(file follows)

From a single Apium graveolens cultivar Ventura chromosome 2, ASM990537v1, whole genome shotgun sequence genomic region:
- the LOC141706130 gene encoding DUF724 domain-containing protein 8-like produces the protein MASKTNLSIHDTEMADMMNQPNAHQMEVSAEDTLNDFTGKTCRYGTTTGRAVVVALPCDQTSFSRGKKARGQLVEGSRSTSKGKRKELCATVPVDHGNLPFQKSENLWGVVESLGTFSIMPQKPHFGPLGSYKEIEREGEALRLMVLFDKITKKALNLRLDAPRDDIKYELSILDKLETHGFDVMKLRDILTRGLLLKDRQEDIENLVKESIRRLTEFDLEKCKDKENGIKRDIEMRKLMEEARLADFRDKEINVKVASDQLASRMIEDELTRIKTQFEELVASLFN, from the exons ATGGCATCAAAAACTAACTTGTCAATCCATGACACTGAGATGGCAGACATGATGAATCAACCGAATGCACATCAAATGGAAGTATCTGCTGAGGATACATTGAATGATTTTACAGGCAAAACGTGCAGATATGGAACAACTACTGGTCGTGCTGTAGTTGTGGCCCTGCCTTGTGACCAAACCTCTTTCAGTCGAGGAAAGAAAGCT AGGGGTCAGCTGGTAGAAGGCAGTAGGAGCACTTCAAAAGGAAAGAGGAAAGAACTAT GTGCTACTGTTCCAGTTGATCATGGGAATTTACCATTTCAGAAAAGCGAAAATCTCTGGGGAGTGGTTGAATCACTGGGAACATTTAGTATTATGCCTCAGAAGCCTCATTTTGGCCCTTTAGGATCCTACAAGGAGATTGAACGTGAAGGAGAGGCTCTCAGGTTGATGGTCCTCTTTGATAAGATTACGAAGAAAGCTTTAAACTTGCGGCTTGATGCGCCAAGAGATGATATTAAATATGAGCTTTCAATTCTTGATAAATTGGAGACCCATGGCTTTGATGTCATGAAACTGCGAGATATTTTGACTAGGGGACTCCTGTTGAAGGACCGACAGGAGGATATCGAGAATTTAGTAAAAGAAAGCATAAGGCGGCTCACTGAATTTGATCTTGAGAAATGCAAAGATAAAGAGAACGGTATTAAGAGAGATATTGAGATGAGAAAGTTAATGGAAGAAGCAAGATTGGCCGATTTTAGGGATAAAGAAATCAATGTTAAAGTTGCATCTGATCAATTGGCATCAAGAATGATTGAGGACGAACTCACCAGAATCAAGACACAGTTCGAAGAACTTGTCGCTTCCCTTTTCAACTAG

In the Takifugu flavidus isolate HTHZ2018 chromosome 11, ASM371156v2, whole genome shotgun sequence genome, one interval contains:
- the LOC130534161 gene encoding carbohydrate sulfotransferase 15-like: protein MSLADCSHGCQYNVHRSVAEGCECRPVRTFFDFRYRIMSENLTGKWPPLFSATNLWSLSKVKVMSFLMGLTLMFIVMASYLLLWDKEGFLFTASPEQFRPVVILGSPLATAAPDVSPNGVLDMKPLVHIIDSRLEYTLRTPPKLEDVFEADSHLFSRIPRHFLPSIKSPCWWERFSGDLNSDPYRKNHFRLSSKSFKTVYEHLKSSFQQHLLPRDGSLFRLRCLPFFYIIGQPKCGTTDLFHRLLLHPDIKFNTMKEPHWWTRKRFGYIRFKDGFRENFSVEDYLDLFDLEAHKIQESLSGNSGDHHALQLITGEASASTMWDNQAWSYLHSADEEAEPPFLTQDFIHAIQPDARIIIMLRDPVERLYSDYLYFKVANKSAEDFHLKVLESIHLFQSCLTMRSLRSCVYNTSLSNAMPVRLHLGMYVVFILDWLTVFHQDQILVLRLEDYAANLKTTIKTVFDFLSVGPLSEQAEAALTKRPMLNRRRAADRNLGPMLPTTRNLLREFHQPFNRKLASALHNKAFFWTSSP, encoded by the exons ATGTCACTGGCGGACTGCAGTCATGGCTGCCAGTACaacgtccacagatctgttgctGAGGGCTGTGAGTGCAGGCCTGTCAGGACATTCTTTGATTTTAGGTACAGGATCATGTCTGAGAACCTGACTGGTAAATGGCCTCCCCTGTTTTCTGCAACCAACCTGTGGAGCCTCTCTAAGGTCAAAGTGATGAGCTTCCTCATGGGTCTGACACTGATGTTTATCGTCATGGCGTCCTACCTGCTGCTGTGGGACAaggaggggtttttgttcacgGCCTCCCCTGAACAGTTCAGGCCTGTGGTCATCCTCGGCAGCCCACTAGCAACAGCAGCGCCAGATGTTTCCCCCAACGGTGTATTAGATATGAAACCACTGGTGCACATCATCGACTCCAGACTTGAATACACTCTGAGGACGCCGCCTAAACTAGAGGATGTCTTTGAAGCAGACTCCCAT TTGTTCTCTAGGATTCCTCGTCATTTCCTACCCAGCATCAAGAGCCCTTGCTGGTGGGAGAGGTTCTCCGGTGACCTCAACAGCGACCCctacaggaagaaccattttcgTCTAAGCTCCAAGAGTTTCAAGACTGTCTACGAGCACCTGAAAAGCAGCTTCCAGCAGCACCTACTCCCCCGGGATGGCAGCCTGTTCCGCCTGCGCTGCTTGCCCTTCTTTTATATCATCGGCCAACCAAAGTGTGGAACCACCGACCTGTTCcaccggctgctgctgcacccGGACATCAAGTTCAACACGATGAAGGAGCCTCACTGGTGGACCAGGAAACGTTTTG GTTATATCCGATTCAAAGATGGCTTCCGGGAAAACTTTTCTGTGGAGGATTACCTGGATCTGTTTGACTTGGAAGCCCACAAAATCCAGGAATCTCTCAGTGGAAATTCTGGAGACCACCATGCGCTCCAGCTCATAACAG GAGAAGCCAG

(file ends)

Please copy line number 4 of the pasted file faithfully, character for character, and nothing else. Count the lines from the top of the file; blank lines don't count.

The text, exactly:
- the LOC130534161 gene encoding carbohydrate sulfotransferase 15-like: protein MSLADCSHGCQYNVHRSVAEGCECRPVRTFFDFRYRIMSENLTGKWPPLFSATNLWSLSKVKVMSFLMGLTLMFIVMASYLLLWDKEGFLFTASPEQFRPVVILGSPLATAAPDVSPNGVLDMKPLVHIIDSRLEYTLRTPPKLEDVFEADSHLFSRIPRHFLPSIKSPCWWERFSGDLNSDPYRKNHFRLSSKSFKTVYEHLKSSFQQHLLPRDGSLFRLRCLPFFYIIGQPKCGTTDLFHRLLLHPDIKFNTMKEPHWWTRKRFGYIRFKDGFRENFSVEDYLDLFDLEAHKIQESLSGNSGDHHALQLITGEASASTMWDNQAWSYLHSADEEAEPPFLTQDFIHAIQPDARIIIMLRDPVERLYSDYLYFKVANKSAEDFHLKVLESIHLFQSCLTMRSLRSCVYNTSLSNAMPVRLHLGMYVVFILDWLTVFHQDQILVLRLEDYAANLKTTIKTVFDFLSVGPLSEQAEAALTKRPMLNRRRAADRNLGPMLPTTRNLLREFHQPFNRKLASALHNKAFFWTSSP, encoded by the exons ATGTCACTGGCGGACTGCAGTCATGGCTGCCAGTACaacgtccacagatctgttgctGAGGGCTGTGAGTGCAGGCCTGTCAGGACATTCTTTGATTTTAGGTACAGGATCATGTCTGAGAACCTGACTGGTAAATGGCCTCCCCTGTTTTCTGCAACCAACCTGTGGAGCCTCTCTAAGGTCAAAGTGATGAGCTTCCTCATGGGTCTGACACTGATGTTTATCGTCATGGCGTCCTACCTGCTGCTGTGGGACAaggaggggtttttgttcacgGCCTCCCCTGAACAGTTCAGGCCTGTGGTCATCCTCGGCAGCCCACTAGCAACAGCAGCGCCAGATGTTTCCCCCAACGGTGTATTAGATATGAAACCACTGGTGCACATCATCGACTCCAGACTTGAATACACTCTGAGGACGCCGCCTAAACTAGAGGATGTCTTTGAAGCAGACTCCCAT TTGTTCTCTAGGATTCCTCGTCATTTCCTACCCAGCATCAAGAGCCCTTGCTGGTGGGAGAGGTTCTCCGGTGACCTCAACAGCGACCCctacaggaagaaccattttcgTCTAAGCTCCAAGAGTTTCAAGACTGTCTACGAGCACCTGAAAAGCAGCTTCCAGCAGCACCTACTCCCCCGGGATGGCAGCCTGTTCCGCCTGCGCTGCTTGCCCTTCTTTTATATCATCGGCCAACCAAAGTGTGGAACCACCGACCTGTTCcaccggctgctgctgcacccGGACATCAAGTTCAACACGATGAAGGAGCCTCACTGGTGGACCAGGAAACGTTTTG GTTATATCCGATTCAAAGATGGCTTCCGGGAAAACTTTTCTGTGGAGGATTACCTGGATCTGTTTGACTTGGAAGCCCACAAAATCCAGGAATCTCTCAGTGGAAATTCTGGAGACCACCATGCGCTCCAGCTCATAACAG GAGAAGCCAG